Kelly Goetsch, Chief Product Officer at commercetools, predicts six major eCommerce tech trends for 2020, including the race to attract talent and a move away from legacy platforms towards microservices
1) Front-end developers rule the retail tech roost
It used to be that the back-end developers were at the top of the tech skills pyramid, but with how far tech for the front-end has come, the tables have turned and front-end developers are overtaking them.
Today, user experience is key to retailer success; demand for front-end developers is higher than ever. However, with front-end skills evolving all the time and the profession increasingly hard to train for, 2020 will see the widening of the front-end developer skills gap. Therefore, the overriding message for CIOs is to treat your front-end developers like kings and queens.
With such huge competition for eCommerce developers, it’s vital brands do all they can to attract and retain talent.
“With such huge competition for eCommerce developers, it’s vital brands do all they can to attract and retain talent.”
2) GraphQL will be increasingly used in eCommerce
Graph query language – GraphQL – will grow in usage next year as it makes it so easy to consume rest APIs (APIs for the internet), or in other words, for front-end developers to do their jobs. With this technology, all a front end developer has to do is describe what data they want and issue the query to GraphQL.
This results in GraphQL calling the appropriate rest APIs to retrieve just the right amount of data that is requested and then returning to the developer a single JSON object for the developer to render the page they want. GraphQL offers a host of benefits to retailers’ front-end developers, from the reduction in development times to the fact that there is far less code to write, test, maintain and run overall.
3) Legacy platforms are finally dying and vendors are consolidating
Legacy software vendors are lying to customers – they claim to have modernised but remain on the wrong side of technology trends. 2020’s consumers will have no patience for anything less than perfection when it comes to retail experience.
Being fully aware of this, brands and retailers know they need eCommerce platforms that offer maximum flexibility and the ability to change front-ends and adapt to changing customer expectations – namely headless, whereby the back and front-ends are de-coupled – making it far easier and quicker to improve the customer-facing side of eCommerce.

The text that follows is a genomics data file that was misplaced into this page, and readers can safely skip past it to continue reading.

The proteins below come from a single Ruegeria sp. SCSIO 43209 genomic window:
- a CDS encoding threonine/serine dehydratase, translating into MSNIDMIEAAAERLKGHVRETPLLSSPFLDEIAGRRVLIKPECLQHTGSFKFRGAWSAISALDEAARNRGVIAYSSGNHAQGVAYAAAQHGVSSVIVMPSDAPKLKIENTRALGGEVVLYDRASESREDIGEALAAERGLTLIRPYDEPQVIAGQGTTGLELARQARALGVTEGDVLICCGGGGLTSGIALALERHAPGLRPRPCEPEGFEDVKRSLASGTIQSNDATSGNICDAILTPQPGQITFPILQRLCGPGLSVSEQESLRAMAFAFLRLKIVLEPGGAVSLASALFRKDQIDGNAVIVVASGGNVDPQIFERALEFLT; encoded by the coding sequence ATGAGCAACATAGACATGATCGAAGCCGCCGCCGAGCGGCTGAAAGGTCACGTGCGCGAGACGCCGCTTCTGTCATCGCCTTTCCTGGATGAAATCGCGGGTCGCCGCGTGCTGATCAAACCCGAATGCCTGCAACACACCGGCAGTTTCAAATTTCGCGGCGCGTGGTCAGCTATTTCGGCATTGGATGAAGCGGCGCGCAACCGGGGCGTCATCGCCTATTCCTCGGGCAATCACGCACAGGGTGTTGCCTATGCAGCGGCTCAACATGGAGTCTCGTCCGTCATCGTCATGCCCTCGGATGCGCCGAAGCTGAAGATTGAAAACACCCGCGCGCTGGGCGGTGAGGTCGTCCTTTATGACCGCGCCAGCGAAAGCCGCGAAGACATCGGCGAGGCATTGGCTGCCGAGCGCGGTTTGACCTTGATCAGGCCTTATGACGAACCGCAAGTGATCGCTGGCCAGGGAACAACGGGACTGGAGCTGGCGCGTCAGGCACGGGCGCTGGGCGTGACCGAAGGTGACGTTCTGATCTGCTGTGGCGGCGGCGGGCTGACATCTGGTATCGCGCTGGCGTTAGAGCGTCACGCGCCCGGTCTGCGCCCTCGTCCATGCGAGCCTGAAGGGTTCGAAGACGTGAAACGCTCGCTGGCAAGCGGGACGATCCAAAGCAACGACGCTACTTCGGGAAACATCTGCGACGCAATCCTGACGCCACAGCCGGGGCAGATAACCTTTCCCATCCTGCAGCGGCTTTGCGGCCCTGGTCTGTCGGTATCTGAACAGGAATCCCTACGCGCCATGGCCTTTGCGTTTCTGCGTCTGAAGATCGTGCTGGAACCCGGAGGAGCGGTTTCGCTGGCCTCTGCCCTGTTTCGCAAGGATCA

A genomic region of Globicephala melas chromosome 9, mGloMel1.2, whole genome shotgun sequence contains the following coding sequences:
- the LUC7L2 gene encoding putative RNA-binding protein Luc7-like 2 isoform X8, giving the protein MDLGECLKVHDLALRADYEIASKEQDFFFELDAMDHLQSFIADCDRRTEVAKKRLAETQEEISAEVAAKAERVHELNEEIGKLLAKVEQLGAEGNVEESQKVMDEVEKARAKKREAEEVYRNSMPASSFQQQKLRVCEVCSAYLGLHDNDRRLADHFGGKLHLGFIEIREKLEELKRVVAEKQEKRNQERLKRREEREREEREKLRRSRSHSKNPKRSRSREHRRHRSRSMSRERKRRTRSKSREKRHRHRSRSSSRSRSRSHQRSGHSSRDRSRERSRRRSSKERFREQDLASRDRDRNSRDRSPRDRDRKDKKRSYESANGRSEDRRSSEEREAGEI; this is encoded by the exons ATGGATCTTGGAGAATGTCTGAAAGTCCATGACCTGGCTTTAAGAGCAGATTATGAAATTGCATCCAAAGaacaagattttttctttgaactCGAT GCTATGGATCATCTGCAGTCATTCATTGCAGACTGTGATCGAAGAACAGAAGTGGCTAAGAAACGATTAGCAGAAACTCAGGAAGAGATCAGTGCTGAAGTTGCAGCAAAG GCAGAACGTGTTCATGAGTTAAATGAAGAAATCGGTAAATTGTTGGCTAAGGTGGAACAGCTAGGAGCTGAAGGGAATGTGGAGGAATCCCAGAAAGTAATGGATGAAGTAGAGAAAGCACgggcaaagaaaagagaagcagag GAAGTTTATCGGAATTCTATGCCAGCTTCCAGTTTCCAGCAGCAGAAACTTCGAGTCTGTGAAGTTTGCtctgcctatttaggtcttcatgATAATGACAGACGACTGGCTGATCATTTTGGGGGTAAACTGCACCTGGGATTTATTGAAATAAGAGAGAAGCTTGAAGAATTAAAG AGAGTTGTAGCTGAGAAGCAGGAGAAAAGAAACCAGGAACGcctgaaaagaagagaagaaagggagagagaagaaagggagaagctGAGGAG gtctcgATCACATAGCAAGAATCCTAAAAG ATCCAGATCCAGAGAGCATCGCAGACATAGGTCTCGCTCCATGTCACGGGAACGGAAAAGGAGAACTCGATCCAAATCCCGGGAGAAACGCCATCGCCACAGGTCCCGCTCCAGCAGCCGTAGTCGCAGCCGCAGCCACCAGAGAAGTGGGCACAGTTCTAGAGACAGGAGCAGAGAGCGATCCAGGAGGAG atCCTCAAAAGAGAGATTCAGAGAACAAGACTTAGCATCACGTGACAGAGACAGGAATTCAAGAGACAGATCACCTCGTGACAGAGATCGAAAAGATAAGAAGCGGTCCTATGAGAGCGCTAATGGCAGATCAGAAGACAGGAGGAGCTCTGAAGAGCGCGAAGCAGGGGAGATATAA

They also know that the more lines of code they add to legacy systems, the more brittle they’ll get. We’ll see more consolidation of vendors of commerce tools and legacy platforms are cast aside and more companies go headless.
4) Microservices everywhere
As retailers shift away from monolithic, legacy platforms they are also moving towards microservices – small, self-contained applications that can be developed and deployed individually. API-driven microservices allow developers to easily and quickly update specific parts of the front-end meaning shorter release cycles and faster time-to-market. They also allow retailers to achieve true omnichannel experiences for their customers as all the information is coming from the same back-end. This enables retailers to always stay one step ahead of the competition.
5) Bifurcation of retail
The next decade will see the continued polarisation of retail into two markets, value and premium, and unrelenting squeezing of midmarket players. Investment in the right technology – eCommerce platforms that allow merchants to easily test and improve their systems pretty much on the fly – will allow them to differentiate with outstanding customer experience. This is key to survival for premium brands.
6) Up in the clouds
While the cloud has been with us for about a decade, many applications that claim to be “in” the cloud are just “on” the cloud. Earlier generations of eCommerce platforms and other applications related to delivering customer experience were just deployed to virtual machines on a public cloud, essentially just using the public cloud as servers for hosting. That’s not cloud. “Real” cloud applications are part of the cloud ecosystem as if they were built by the cloud vendors themselves.
Real cloud applications are built using APIs, microservices, have distributed architectures, are multi-tenant and follow other cloud-based architecture principles. Real cloud applications also interact with the wider cloud ecosystem by eventing data out to the cloud and allowing serverless functions to be injected into the application.